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The Queen, followed by Katherine and the two ladies in waiting, proceeded by a private corridor to her apartments.

The Abbot betook himself immediately to the chambers of the reverend father whose place he had been filling in the oratory, and having changed his garments, he went in quest of certain nobles with whom he was leagued in the attempt to overthrow the too powerful favourites of the King.



“He's called upon his merry men a',

To follow him to the glen:
And he's vowed he'd neither eat nor sleep
Till he got his love again."

Baby Livingstone. It was midnight when Lamington entered Linlithgow. He was accompanied by Muckle Will, who had been enablar to overtake him without difficulty, in consequence of the delay caused by the combat with Richard Janfarie. Trotting along by the side of Will's horse was Stark.

Gordon had procured a change of clothes—a rough, countryman's suit, which effectually disguised his real character. Along the road he had obtained tidings at various places of the party he pursued, and at Lanark he saw the Borderers, who had been left to rest there until the morning.

But he had failed to intercept Cochrane, and now, with borse dead beat, and himself fatigued and dejected, he entered the silent town.

When they reached the ancient well which marked the town cross-an object of much respect on account of its sculptural decorations—he was glad to perceive a few rays of light which gleamed through the chinks of the shutter of one of the upper rooms of the inn. Some of the gentlemen of the Court or their followers were doubtless keeping a late revel, although there were no sounds of mirth or clink of glasses issuing from the place to confirm the surmise.

On the contrary, the house was as quiet as if its inhabitants were locked in the deepest slumber. But whatever might be the meaning of these contradictory signs, the traveller concluded that some one must be stirring within, and bade his servant knock.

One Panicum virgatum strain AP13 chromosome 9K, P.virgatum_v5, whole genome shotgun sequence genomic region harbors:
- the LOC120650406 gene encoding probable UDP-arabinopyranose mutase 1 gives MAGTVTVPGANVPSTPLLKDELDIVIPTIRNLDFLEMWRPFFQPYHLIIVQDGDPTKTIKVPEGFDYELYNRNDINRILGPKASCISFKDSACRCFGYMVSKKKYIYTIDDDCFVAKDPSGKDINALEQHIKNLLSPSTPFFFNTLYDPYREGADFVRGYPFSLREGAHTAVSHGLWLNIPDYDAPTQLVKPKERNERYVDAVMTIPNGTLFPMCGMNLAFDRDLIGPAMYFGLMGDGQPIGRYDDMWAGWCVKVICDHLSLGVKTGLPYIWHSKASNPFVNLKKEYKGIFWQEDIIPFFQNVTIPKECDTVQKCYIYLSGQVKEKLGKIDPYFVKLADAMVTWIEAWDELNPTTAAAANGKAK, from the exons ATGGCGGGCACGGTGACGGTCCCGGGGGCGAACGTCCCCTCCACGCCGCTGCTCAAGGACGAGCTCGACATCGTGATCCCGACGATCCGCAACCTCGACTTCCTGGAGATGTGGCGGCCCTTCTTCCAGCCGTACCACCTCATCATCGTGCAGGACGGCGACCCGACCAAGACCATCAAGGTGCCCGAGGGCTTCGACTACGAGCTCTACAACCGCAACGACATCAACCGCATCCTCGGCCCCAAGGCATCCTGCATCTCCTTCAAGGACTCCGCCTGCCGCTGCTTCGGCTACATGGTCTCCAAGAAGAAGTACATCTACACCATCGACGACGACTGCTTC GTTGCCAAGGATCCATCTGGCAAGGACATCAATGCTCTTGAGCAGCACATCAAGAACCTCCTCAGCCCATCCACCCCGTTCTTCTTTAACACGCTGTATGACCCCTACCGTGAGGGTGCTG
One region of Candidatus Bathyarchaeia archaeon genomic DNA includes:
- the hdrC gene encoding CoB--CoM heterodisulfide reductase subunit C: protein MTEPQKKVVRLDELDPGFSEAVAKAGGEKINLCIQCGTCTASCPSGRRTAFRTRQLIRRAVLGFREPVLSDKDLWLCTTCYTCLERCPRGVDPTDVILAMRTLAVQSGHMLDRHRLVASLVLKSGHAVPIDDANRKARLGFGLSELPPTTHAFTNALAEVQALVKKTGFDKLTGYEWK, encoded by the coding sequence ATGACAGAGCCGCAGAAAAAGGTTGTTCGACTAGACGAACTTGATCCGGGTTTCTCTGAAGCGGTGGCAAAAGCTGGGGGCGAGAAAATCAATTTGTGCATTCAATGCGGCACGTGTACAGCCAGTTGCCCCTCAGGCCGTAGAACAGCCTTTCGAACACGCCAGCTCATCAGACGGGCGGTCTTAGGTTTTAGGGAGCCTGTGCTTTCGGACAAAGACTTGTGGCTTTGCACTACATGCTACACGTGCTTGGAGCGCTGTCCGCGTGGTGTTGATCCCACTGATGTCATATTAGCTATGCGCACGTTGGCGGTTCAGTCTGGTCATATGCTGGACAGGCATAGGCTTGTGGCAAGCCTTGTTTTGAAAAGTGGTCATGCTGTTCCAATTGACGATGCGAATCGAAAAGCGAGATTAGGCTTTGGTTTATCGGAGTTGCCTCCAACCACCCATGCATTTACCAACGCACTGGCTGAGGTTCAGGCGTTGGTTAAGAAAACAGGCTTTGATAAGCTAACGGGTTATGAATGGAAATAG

That duty Will performed with a heartiness which roused the echoes of the town; and as if wishing to add to the din, Stark bayed loudly.

In an instant the rays of light which had attracted Lamington's attention disappeared, and no answer was given to the summons.

After waiting for some time without any heed being paid to them, Will was directed to knock again. He obeyed with greater demonstration than before, and succeeded this time in bringing the host to the window above the door. He demanded the meaning of the untimely disturbance. · Are


a' dead or fou ?" answered Will, indignant that the taverner should have kept his master waiting so long when it was clear that he had not been to bed.

“Wha are ye?" was the cautious inquiry.
A gentleman and his servant frae Galloway."
“Is there only twa ?

Na, there's three and twa horses."
“ Where is the other?”

Speak up, Stark, and let the dour creature ken where ye are.

Stark leaped up at the door, baying sonorously.

At this point some one drew the innkeeper from the window, and spoke to him in a whisper. The result of whatever was said was the closing of the window and the opening of the door immediately after.

The landlord conducted Lamington into the public room, were he placed a light for him, and offered to provide refreshment as soon as he had shown the gentleman's follower the way to the stable.

Gordon seated himself on a stiff-backed wooden chair beside the remains of a fire which was smouldering on the broad hearth of the wide chimney-place.

He had no pleasant thoughts to occupy him. The dimly lighted tavern-room, with its sanded floor, its bare wooden benches, low roof, and smouldering fire, were to his depressed fancy suggestive of the poverty of hope and fortune to which he had sunk. The last red glow of the fire was fading under the white film which gathered over it; and that seemed like his own hopes. The white clouds of disappointment and defeat were enshrouding them, and they were slowly darkening into despair; just as the white film of the wood ashes was blackening in the coldness of extinction.

It seemed so strange that a few days should have made such a dismal alteration in the prospect of his affairs. He had returned to his native land with buoyant anticipations of a bright future, which Katherine was to have shared with him. He had rendered good service in the army

of the French monarch, at whose court a path had been opened for him that would have led to the highest honours. But he had turned away from it, yearning for the home of his youth—for the lady whose love had been pledged to him, and yearning to perform the noble task of cleansing his father's name from the stain which rested on it, and to regain the lands which had been unjustly confiscated.

The Duke of Albany had pledged his words that he would intercede for him with King James; the Abbot Panther had promised his assistance too, and with these powerful friends to support his cause, he had counted upon a speedy victory, which he desired as much for Katherine's sake as for his own. Perhaps he desired it more for her sake; certainly had there been no consideration for her, or for his father's memory, he would have been well content to have remained in France, where his merits and fidelity had been most honourably recognized.